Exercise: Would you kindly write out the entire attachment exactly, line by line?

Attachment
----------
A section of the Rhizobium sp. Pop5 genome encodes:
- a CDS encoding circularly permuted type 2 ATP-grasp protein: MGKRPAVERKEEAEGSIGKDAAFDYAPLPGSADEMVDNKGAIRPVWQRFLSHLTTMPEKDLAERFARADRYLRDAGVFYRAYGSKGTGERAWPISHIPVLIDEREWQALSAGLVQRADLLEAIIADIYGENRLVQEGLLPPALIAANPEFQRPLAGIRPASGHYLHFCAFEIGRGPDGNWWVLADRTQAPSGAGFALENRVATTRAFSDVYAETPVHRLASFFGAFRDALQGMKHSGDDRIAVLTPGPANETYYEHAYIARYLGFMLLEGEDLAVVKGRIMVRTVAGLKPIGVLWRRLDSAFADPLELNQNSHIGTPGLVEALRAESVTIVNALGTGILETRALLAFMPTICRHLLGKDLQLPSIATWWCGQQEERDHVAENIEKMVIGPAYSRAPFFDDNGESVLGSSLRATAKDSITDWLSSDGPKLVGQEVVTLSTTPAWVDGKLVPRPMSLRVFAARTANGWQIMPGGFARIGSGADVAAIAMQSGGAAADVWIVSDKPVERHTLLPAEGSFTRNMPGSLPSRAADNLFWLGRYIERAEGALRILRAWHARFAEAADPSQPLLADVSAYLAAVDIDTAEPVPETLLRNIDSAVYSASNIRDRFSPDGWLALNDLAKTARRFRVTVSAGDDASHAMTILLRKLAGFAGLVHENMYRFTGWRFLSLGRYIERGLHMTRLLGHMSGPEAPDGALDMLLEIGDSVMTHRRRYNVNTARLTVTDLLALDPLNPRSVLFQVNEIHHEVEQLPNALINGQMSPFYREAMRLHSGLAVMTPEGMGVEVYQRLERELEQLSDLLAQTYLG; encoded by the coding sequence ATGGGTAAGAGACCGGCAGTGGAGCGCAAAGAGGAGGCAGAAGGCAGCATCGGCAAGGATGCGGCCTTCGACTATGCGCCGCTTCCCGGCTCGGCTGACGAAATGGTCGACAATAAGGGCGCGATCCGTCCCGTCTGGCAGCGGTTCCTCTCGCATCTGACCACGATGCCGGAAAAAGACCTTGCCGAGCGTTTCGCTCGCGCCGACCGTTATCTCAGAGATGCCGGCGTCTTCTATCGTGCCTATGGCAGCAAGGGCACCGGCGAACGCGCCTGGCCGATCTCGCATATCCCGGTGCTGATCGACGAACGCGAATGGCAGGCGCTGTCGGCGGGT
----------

A section of the Rhizobium sp. Pop5 genome encodes:
- a CDS encoding circularly permuted type 2 ATP-grasp protein: MGKRPAVERKEEAEGSIGKDAAFDYAPLPGSADEMVDNKGAIRPVWQRFLSHLTTMPEKDLAERFARADRYLRDAGVFYRAYGSKGTGERAWPISHIPVLIDEREWQALSAGLVQRADLLEAIIADIYGENRLVQEGLLPPALIAANPEFQRPLAGIRPASGHYLHFCAFEIGRGPDGNWWVLADRTQAPSGAGFALENRVATTRAFSDVYAETPVHRLASFFGAFRDALQGMKHSGDDRIAVLTPGPANETYYEHAYIARYLGFMLLEGEDLAVVKGRIMVRTVAGLKPIGVLWRRLDSAFADPLELNQNSHIGTPGLVEALRAESVTIVNALGTGILETRALLAFMPTICRHLLGKDLQLPSIATWWCGQQEERDHVAENIEKMVIGPAYSRAPFFDDNGESVLGSSLRATAKDSITDWLSSDGPKLVGQEVVTLSTTPAWVDGKLVPRPMSLRVFAARTANGWQIMPGGFARIGSGADVAAIAMQSGGAAADVWIVSDKPVERHTLLPAEGSFTRNMPGSLPSRAADNLFWLGRYIERAEGALRILRAWHARFAEAADPSQPLLADVSAYLAAVDIDTAEPVPETLLRNIDSAVYSASNIRDRFSPDGWLALNDLAKTARRFRVTVSAGDDASHAMTILLRKLAGFAGLVHENMYRFTGWRFLSLGRYIERGLHMTRLLGHMSGPEAPDGALDMLLEIGDSVMTHRRRYNVNTARLTVTDLLALDPLNPRSVLFQVNEIHHEVEQLPNALINGQMSPFYREAMRLHSGLAVMTPEGMGVEVYQRLERELEQLSDLLAQTYLG; encoded by the coding sequence ATGGGTAAGAGACCGGCAGTGGAGCGCAAAGAGGAGGCAGAAGGCAGCATCGGCAAGGATGCGGCCTTCGACTATGCGCCGCTTCCCGGCTCGGCTGACGAAATGGTCGACAATAAGGGCGCGATCCGTCCCGTCTGGCAGCGGTTCCTCTCGCATCTGACCACGATGCCGGAAAAAGACCTTGCCGAGCGTTTCGCTCGCGCCGACCGTTATCTCAGAGATGCCGGCGTCTTCTATCGTGCCTATGGCAGCAAGGGCACCGGCGAACGCGCCTGGCCGATCTCGCATATCCCGGTGCTGATCGACGAACGCGAATGGCAGGCGCTGTCGGCGGGT